As for the Tailspin selector there, I could tell you that the SQL equivalent of "$bagrules(<{container: <=X>, contained: <=Y>}>)" would be "SELECT * from bagrules where container = X and contained = Y" which again is proof by existence, where the empty result means false.

Here again we have a happy coincidence that the selection syntax is exactly like a condition in a "when"-statement, and another serendipity that the same syntax could also be applied for selection/filtering on lists/arrays (not implemented there either, yet, but I thought about it long ago)

You may not have noticed, but Algebra-A eliminates 'when' in favour  of Join with a Relcon. Join is all powerful.

The thing I want to make more Tailspinny is then how to specify the datalog rules and how to specify free variables. On reflection it does come quite close to the "draw a picture" ideal.

Again, I don't get it. But keep trying.

 

 

  • The idea of a "projection" extends to array indexing, albeit with different projection types for the array parts, and the same syntax for relations can be applied to structures embedded in multi-dimensional arrays. So, e.g., project onto the "foo" attribute of every fifth element of every column of a permutation of the rows.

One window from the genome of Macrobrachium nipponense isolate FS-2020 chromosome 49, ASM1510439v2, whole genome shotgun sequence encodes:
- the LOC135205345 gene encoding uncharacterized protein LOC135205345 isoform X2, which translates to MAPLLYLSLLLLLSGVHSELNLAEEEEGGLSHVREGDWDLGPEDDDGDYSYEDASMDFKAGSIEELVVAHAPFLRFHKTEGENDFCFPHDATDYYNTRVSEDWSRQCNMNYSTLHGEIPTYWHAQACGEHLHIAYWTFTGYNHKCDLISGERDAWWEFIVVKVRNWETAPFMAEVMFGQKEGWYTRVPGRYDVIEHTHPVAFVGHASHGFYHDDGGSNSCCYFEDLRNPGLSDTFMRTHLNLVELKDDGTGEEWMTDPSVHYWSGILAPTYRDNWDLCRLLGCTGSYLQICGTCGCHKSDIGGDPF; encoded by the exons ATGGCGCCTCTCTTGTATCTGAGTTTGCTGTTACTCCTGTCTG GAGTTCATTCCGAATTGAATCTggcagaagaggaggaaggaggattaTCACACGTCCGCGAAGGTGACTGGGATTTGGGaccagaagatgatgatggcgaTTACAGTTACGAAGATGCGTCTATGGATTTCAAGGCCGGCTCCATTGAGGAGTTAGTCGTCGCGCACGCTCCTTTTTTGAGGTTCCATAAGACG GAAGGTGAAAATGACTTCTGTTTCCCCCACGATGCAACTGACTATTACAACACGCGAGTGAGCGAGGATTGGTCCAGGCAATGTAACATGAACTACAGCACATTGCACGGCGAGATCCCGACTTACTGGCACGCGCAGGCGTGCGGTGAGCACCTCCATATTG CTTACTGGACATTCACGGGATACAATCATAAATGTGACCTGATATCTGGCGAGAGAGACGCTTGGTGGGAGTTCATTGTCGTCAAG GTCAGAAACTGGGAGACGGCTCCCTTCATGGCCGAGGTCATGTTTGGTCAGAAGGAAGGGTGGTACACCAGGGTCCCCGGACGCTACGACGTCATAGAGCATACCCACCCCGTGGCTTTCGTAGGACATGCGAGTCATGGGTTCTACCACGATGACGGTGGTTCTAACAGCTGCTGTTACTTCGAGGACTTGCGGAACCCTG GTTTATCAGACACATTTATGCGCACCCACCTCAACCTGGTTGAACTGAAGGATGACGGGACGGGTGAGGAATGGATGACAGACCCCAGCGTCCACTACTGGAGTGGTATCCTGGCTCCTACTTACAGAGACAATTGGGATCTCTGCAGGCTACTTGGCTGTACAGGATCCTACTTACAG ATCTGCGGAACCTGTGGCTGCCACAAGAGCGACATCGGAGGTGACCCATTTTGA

The RA cannot in general do permutations, and there is no concept of indexing.

Certainly, the example was to show how the same/similar concept and syntax works the same/similarly in a non-RA context.

I don't see it.

OK, let's say we have a list/array of the first five primes [2,3,5,7,11]. In an array these have indices, I choose to start from 1, so indices 1,2,3,4,5. Let's say it is instead a tuple where the index is the name of the attribute, so I have { 1: 2, 2: 3, 3: 5, 4: 7, 5:11 } now I think projecting onto the attribute named 3 is rather similar to projecting the list onto its third element (or, as we tend to think of it, selecting the element at position 3). In many languages, Tailspin included, you can select ranges or even pick a list of indices to "project" the list onto a smaller list.

The similarity is superficial and deceptive.

  • First, the RA deals in relation (values). Operations on tuples are a feature of TTM, not the RA.
  • Projection is about removing attributes, but the result is still a tuple and the values do not get reindexed as they do in arrays.
  • You are describing 'slices', but a smaller list does not have the same indexes preserved.